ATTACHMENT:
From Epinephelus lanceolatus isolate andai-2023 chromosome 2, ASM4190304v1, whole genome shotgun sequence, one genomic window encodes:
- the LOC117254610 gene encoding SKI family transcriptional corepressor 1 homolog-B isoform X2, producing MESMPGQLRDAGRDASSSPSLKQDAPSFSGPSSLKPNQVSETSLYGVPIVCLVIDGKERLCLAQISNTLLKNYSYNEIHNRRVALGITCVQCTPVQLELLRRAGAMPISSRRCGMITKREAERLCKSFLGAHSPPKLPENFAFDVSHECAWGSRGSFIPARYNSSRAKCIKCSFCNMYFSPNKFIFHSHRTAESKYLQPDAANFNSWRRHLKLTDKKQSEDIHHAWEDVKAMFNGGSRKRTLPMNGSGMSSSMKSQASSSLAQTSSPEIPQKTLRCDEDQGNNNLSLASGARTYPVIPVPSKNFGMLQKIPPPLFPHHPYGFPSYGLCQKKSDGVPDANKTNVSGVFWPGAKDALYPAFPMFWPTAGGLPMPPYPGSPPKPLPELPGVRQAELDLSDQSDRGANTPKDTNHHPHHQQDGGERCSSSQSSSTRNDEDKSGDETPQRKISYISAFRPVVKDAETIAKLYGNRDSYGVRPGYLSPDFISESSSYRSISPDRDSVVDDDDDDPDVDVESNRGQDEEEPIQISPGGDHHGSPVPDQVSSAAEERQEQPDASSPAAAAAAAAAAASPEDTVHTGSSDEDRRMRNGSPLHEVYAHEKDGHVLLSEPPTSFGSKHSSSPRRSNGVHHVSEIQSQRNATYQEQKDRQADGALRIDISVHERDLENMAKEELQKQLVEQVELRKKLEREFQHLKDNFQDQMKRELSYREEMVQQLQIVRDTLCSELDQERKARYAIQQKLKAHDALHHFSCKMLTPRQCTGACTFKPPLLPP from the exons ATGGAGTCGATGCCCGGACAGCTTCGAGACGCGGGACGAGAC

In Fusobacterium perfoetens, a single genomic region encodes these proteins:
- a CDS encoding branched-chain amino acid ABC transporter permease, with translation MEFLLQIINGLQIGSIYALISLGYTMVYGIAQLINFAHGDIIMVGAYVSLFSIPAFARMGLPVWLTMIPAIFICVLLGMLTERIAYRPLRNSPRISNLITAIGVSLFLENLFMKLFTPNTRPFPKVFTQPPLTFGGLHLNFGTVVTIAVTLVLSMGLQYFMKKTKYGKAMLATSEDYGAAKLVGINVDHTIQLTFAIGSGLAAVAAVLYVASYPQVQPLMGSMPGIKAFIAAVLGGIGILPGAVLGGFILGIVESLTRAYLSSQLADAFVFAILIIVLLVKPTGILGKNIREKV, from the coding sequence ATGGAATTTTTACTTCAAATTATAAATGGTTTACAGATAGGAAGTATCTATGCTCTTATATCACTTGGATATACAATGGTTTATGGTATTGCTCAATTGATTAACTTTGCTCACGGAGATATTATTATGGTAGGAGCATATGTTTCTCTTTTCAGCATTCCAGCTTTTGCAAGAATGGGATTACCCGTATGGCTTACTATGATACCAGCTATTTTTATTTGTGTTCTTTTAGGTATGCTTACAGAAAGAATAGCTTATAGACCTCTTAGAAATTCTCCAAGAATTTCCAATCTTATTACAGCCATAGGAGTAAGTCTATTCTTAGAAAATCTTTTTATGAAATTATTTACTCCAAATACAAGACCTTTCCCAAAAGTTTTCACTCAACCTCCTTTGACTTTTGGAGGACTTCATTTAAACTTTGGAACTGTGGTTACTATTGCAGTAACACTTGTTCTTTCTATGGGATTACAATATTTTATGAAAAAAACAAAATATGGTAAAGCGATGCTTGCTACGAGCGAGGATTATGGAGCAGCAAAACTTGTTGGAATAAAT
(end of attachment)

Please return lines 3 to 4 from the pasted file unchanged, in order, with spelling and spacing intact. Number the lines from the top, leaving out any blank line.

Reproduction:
In Fusobacterium perfoetens, a single genomic region encodes these proteins:
- a CDS encoding branched-chain amino acid ABC transporter permease, with translation MEFLLQIINGLQIGSIYALISLGYTMVYGIAQLINFAHGDIIMVGAYVSLFSIPAFARMGLPVWLTMIPAIFICVLLGMLTERIAYRPLRNSPRISNLITAIGVSLFLENLFMKLFTPNTRPFPKVFTQPPLTFGGLHLNFGTVVTIAVTLVLSMGLQYFMKKTKYGKAMLATSEDYGAAKLVGINVDHTIQLTFAIGSGLAAVAAVLYVASYPQVQPLMGSMPGIKAFIAAVLGGIGILPGAVLGGFILGIVESLTRAYLSSQLADAFVFAILIIVLLVKPTGILGKNIREKV, from the coding sequence ATGGAATTTTTACTTCAAATTATAAATGGTTTACAGATAGGAAGTATCTATGCTCTTATATCACTTGGATATACAATGGTTTATGGTATTGCTCAATTGATTAACTTTGCTCACGGAGATATTATTATGGTAGGAGCATATGTTTCTCTTTTCAGCATTCCAGCTTTTGCAAGAATGGGATTACCCGTATGGCTTACTATGATACCAGCTATTTTTATTTGTGTTCTTTTAGGTATGCTTACAGAAAGAATAGCTTATAGACCTCTTAGAAATTCTCCAAGAATTTCCAATCTTATTACAGCCATAGGAGTAAGTCTATTCTTAGAAAATCTTTTTATGAAATTATTTACTCCAAATACAAGACCTTTCCCAAAAGTTTTCACTCAACCTCCTTTGACTTTTGGAGGACTTCATTTAAACTTTGGAACTGTGGTTACTATTGCAGTAACACTTGTTCTTTCTATGGGATTACAATATTTTATGAAAAAAACAAAATATGGTAAAGCGATGCTTGCTACGAGCGAGGATTATGGAGCAGCAAAACTTGTTGGAATAAAT